Minister for Finance Paschal Donohue has proposed to extend consanguinity relief, which had been due to expire at the end of the year, for a further three years to the end of 2023.
The relief applies to the transfer of farmland between certain blood relatives whereby the applicable rate of stamp duty is reduced from 7.5% to 1%.
Macra na Feirme president Thomas Duffy welcomed the Minister's proposal, as consanguinity relief was a core aspect of Macra's pre-budget submission.
“Minister Donoghue has made an important move in the commitment to young farmers, these reliefs are essential,” Duffy said.
Duffy added that the decision to extend consanguinity relief is particularly important due to the limitations on state aid rules by the EU.
The young farmer organisation also suggests that the extension will help to tackle land fragmentation particularly in the border, midlands and western region.
Duffy continued: “Macra fought hard for the extension of these reliefs for young farmers. We compliment the efforts of the Minister for Agriculture and the Minister for Finance in continuing these essential reliefs for young farmers.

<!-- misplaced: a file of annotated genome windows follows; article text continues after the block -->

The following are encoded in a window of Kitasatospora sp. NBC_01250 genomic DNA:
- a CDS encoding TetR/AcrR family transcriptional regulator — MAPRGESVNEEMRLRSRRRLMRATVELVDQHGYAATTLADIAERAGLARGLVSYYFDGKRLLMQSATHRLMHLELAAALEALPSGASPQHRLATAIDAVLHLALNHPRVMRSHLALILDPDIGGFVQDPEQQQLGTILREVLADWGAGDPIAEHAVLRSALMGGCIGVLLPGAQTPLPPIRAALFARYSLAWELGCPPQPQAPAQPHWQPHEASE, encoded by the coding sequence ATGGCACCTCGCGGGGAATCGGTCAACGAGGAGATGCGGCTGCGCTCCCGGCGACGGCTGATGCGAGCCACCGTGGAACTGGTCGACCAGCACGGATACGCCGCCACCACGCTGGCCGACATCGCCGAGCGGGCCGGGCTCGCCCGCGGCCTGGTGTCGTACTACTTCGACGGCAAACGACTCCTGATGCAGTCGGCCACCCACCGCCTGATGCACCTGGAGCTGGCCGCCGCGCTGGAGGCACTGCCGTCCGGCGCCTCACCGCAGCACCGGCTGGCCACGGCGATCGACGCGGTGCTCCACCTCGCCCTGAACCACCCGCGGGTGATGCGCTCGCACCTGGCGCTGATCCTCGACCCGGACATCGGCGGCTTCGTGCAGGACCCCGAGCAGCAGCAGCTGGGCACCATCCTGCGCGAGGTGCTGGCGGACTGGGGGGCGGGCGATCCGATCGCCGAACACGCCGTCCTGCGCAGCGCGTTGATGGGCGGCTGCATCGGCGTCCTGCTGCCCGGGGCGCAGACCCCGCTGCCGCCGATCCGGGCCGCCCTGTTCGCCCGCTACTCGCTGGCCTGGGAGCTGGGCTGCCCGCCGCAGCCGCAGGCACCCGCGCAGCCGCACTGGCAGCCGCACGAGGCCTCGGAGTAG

“Minister Donohue referenced the road ahead during his speech, the road ahead for young farmers is considerably challenging and these reliefs act as an aid to entry, lessening the financial burden to those starting their farming career.”
The Department of Agriculture is to receive an extra €179m in funding, providing money for a Food Ombudsman, agri-environmental schemes and supports for food exports in the face of Brexit.
“We look forward to engaging with the Department on ambitious new environmental schemes that will deliver for young farmers and those in difficult areas to farm,” Duffy added.
Macra has called for an innovative approach such as results-based schemes to the next generation of agri-environmental measures to be trialed under the transitional period of the Common Agricultural Policy.
Macra has called on Minister for Public Expenditure and Reform Michael McGrath to ensure that funding is made available for agricultural college students.
Duffy continued: “Earlier this summer, Minister Simon Harris allocated €18m of similar funding which excluded students studying in Ireland’s agricultural colleges.
“We are appealing to the Government to ensure that these students are not excluded from accessing this supportive funding. Do not discriminate agricultural college students and do not make them second class students.”
Budget 2021: everything farmers need to know
Budget 2021 webinar offers expert analysis